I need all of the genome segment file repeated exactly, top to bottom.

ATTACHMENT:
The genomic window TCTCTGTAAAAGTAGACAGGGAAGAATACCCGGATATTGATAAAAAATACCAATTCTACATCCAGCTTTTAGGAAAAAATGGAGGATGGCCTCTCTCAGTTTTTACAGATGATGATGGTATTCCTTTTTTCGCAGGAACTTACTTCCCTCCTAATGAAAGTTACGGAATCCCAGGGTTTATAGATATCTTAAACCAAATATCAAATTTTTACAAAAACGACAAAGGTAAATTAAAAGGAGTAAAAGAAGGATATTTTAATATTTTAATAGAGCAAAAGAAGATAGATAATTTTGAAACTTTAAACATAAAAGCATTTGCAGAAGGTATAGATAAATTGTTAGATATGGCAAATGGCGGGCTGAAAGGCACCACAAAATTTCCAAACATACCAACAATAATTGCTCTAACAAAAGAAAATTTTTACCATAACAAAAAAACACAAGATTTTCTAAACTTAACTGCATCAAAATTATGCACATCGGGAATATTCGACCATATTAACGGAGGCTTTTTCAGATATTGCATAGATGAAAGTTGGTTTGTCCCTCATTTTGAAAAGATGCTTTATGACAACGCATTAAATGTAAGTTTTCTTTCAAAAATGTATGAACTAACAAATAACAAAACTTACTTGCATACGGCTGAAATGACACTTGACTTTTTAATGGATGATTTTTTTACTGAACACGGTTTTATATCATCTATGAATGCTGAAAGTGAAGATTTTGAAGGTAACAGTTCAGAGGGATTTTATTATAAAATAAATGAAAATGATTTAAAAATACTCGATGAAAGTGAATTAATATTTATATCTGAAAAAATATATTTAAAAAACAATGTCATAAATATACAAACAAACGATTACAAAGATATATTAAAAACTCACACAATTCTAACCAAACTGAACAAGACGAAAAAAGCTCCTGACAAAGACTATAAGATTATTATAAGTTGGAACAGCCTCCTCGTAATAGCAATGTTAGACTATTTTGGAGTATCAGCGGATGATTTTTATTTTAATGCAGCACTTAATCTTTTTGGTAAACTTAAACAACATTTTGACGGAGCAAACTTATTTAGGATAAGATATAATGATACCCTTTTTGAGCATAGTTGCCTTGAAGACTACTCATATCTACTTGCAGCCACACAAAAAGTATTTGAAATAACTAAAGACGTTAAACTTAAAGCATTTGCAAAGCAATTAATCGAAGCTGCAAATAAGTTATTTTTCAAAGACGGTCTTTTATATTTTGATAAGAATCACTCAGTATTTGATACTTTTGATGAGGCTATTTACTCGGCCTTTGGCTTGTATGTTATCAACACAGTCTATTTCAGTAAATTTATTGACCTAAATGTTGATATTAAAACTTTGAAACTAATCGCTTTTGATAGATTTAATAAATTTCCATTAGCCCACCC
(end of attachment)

The genomic window TCTCTGTAAAAGTAGACAGGGAAGAATACCCGGATATTGATAAAAAATACCAATTCTACATCCAGCTTTTAGGAAAAAATGGAGGATGGCCTCTCTCAGTTTTTACAGATGATGATGGTATTCCTTTTTTCGCAGGAACTTACTTCCCTCCTAATGAAAGTTACGGAATCCCAGGGTTTATAGATATCTTAAACCAAATATCAAATTTTTACAAAAACGACAAAGGTAAATTAAAAGGAGTAAAAGAAGGATATTTTAATATTTTAATAGAGCAAAAGAAGATAGATAATTTTGAAACTTTAAACATAAAAGCATTTGCAGAAGGTATAGATAAATTGTTAGATATGGCAAATGGCGGGCTGAAAGGCACCACAAAATTTCCAAACATACCAACAATAATTGCTCTAACAAAAGAAAATTTTTACCATAACAAAAAAACACAAGATTTTCTAAACTTAACTGCATCAAAATTATGCACATCGGGAATATTCGACCATATTAACGGAGGCTTTTTCAGATATTGCATAGATGAAAGTTGGTTTGTCCCTCATTTTGAAAAGATGCTTTATGACAACGCATTAAATGTAAGTTTTCTTTCAAAAATGTATGAACTAACAAATAACAAAACTTACTTGCATACGGCTGAAATGACACTTGACTTTTTAATGGATGATTTTTTTACTGAACACGGTTTTATATCATCTATGAATGCTGAAAGTGAAGATTTTGAAGGTAACAGTTCAGAGGGATTTTATTATAAAATAAATGAAAATGATTTAAAAATACTCGATGAAAGTGAATTAATATTTATATCTGAAAAAATATATTTAAAAAACAATGTCATAAATATACAAACAAACGATTACAAAGATATATTAAAAACTCACACAATTCTAACCAAACTGAACAAGACGAAAAAAGCTCCTGACAAAGACTATAAGATTATTATAAGTTGGAACAGCCTCCTCGTAATAGCAATGTTAGACTATTTTGGAGTATCAGCGGATGATTTTTATTTTAATGCAGCACTTAATCTTTTTGGTAAACTTAAACAACATTTTGACGGAGCAAACTTATTTAGGATAAGATATAATGATACCCTTTTTGAGCATAGTTGCCTTGAAGACTACTCATATCTACTTGCAGCCACACAAAAAGTATTTGAAATAACTAAAGACGTTAAACTTAAAGCATTTGCAAAGCAATTAATCGAAGCTGCAAATAAGTTATTTTTCAAAGACGGTCTTTTATATTTTGATAAGAATCACTCAGTATTTGATACTTTTGATGAGGCTATTTACTCGGCCTTTGGCTTGTATGTTATCAACACAGTCTATTTCAGTAAATTTATTGACCTAAATGTTGATATTAAAACTTTGAAACTAATCGCTTTTGATAGATTTAATAAATTTCCATTAGCCCACCC